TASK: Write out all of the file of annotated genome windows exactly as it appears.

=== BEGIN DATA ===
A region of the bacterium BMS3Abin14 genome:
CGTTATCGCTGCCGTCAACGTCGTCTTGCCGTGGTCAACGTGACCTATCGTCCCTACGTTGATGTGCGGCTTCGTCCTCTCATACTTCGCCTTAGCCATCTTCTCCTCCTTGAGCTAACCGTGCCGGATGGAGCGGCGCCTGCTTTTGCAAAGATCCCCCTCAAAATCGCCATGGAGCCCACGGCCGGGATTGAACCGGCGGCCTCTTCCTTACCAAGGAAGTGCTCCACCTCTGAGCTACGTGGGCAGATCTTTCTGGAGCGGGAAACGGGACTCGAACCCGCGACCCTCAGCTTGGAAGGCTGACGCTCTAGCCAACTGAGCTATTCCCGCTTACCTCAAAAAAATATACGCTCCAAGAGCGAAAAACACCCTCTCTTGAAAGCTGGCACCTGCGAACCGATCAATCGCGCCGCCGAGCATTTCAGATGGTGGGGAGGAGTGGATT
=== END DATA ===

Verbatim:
A region of the bacterium BMS3Abin14 genome:
CGTTATCGCTGCCGTCAACGTCGTCTTGCCGTGGTCAACGTGACCTATCGTCCCTACGTTGATGTGCGGCTTCGTCCTCTCATACTTCGCCTTAGCCATCTTCTCCTCCTTGAGCTAACCGTGCCGGATGGAGCGGCGCCTGCTTTTGCAAAGATCCCCCTCAAAATCGCCATGGAGCCCACGGCCGGGATTGAACCGGCGGCCTCTTCCTTACCAAGGAAGTGCTCCACCTCTGAGCTACGTGGGCAGATCTTTCTGGAGCGGGAAACGGGACTCGAACCCGCGACCCTCAGCTTGGAAGGCTGACGCTCTAGCCAACTGAGCTATTCCCGCTTACCTCAAAAAAATATACGCTCCAAGAGCGAAAAACACCCTCTCTTGAAAGCTGGCACCTGCGAACCGATCAATCGCGCCGCCGAGCATTTCAGATGGTGGGGAGGAGTGGATT